ST. LOUIS (AP) After three straight first-round playoff exits, the St. Louis Blues have learned to temper expectations.

They have been consistently among the NHL’s best in the regular season and realize it is past time to build something for the long haul. The sting still lingers from the latest failure, against the Minnesota Wild last spring.

“We’re all disappointed, everybody can agree on that,” defenseman Alex Pietrangelo said. “It’s never easy to kind of think about your failures, but we grow every time it happens.”

Management isn’t ready to tear it all down yet.

“We play, in my opinion, one of the toughest if not the toughest division in the NHL, and we’ve finished first or second in the last four years,” forward Alexander Steen said. “So we have an extremely powerful team.”

Maybe a change in strategy will be enough: Coach Ken Hitchcock is back with a mandate for a more aggressive, even reckless, style of play from a roster that hasn’t changed appreciably.

“We’re coming hard from the back and we’re coming hard to see how close we can get to the attack,” Hitchcock said. “I think it’s where the game’s at; I think it’s where the game’s going to go.”

The 63-year-old Hitchcock is pushing forward, too, unwilling to dwell on the flameouts. Coach and players agree that would be “wasted energy.”

“My opinion is when you sit and think about the past, you do yourself no good,” Hitchcock said. “If you learn from the past, that’s when you do yourself a whole bunch of good.”

There were only two major roster casualties. Forward Troy Brouwer came from Washington in a trade for fan favorite T.J. Oshie. Defenseman Barret Jackman, the franchise career leader in games, wasn’t re-signed.

“If you were expecting 23 new faces to be on the roster this year, I don’t think that was realistic,” captain David Backes said. “We’re going to miss those guys in the room and on the ice, but there has been some changeover and I think it’s pretty significant.”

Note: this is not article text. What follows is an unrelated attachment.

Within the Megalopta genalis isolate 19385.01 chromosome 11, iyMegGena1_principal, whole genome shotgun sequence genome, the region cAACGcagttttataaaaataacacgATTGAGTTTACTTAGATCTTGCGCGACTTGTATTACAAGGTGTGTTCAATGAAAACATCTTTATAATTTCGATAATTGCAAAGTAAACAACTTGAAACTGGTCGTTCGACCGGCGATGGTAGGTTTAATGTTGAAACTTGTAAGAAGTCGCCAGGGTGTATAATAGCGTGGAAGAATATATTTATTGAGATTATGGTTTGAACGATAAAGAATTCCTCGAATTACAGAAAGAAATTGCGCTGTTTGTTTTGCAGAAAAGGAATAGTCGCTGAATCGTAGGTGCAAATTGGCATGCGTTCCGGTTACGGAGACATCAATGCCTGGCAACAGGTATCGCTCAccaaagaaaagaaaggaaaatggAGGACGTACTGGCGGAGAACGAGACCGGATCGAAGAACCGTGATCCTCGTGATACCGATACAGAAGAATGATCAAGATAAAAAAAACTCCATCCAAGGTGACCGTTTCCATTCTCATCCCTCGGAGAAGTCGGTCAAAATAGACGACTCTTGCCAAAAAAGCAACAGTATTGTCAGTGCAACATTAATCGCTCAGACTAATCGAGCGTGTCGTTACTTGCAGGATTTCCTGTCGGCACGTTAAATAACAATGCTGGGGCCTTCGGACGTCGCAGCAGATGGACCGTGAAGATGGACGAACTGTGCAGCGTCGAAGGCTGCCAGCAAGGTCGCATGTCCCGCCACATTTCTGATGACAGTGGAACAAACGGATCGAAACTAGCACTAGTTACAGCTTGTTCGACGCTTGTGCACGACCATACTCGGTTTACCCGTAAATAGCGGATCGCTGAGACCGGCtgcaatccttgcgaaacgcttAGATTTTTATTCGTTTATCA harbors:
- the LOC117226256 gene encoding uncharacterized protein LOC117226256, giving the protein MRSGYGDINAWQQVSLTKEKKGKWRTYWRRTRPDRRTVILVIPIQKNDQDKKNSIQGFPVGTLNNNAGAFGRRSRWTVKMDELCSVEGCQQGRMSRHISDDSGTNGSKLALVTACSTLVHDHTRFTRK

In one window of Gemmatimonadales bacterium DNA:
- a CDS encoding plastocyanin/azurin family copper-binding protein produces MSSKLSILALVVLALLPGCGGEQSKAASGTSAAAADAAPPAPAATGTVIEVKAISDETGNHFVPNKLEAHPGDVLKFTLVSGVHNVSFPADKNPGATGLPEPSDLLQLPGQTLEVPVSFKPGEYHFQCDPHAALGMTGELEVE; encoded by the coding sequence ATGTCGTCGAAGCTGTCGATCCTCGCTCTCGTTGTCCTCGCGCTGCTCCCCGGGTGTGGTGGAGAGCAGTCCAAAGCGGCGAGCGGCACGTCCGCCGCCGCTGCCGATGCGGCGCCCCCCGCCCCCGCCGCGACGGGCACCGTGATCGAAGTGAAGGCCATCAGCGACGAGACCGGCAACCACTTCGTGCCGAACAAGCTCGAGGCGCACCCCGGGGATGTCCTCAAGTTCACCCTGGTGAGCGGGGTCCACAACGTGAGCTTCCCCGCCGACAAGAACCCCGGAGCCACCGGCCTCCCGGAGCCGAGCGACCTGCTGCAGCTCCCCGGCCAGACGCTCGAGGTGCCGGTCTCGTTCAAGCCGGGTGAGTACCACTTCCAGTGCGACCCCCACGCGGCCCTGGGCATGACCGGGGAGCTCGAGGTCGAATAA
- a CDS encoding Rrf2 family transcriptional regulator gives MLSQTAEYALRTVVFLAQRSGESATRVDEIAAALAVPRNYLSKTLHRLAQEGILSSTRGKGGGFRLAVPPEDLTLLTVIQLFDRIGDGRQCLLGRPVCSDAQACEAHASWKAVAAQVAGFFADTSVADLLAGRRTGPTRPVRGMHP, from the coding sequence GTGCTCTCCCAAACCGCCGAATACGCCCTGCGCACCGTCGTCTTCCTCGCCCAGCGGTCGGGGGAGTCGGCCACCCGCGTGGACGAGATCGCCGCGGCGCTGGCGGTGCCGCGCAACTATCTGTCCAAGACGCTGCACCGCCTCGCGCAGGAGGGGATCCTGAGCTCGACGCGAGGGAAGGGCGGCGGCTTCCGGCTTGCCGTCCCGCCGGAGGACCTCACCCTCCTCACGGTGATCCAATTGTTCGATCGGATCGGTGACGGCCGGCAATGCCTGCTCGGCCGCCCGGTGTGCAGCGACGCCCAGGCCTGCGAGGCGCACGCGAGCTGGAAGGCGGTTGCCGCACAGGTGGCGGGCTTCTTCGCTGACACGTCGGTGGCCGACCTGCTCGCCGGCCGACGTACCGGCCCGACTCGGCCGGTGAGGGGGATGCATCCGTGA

Things to watch for with the Blues:

GOALIE SHUFFLE: Just like last year, there’s no true No. 1 with Brian Elliott and Jake Allen sharing duties. The 25-year-old Allen missed a chance to seize the job last spring when he failed to raise his level in the playoffs.

TOP THREAT: Vladimir Tarasenko had a breakout season with 37 goals and was rewarded with an eight-year, $60 million contract. The 23-year-old winger is by far the Blues’ most dangerous scoring option and said he won’t let the money affect his play. “I never worry about it,” Tarasenko said. “If you play good, you play good.”

NEW FACES: Brouwer and center Kyle Brodziak add a physical element that was perhaps lacking a bit last season. Brouwer has three 20-plus goal seasons and Brodziak, acquired from Minnesota, fills a checking role. Veteran forward Scottie Upshall got a one-year, two-way deal after being coming to camp as a tryout. Rookie forward Robby Fabbri, a first-round pick last year, will get an early look. Another promising youngster, forward Ty Rattie, begins the year at Chicago of the AHL.

RECOVERY WARD: Forward Jori Lehteri bounced back quickly from ankle surgery and opens the season without restrictions. Another forward, Patrik Berglund, could miss half of the season following shoulder surgery.

TRACK RECORD: The Blues won the Central Division last season and Hitchcock, fourth on the career list with 708 regular-season wins, has consistently had the team near the top of the standings. “He is our coach, tough cookies if you don’t like it,” Backes said. “From my experience, he puts together one heck of a game plan.”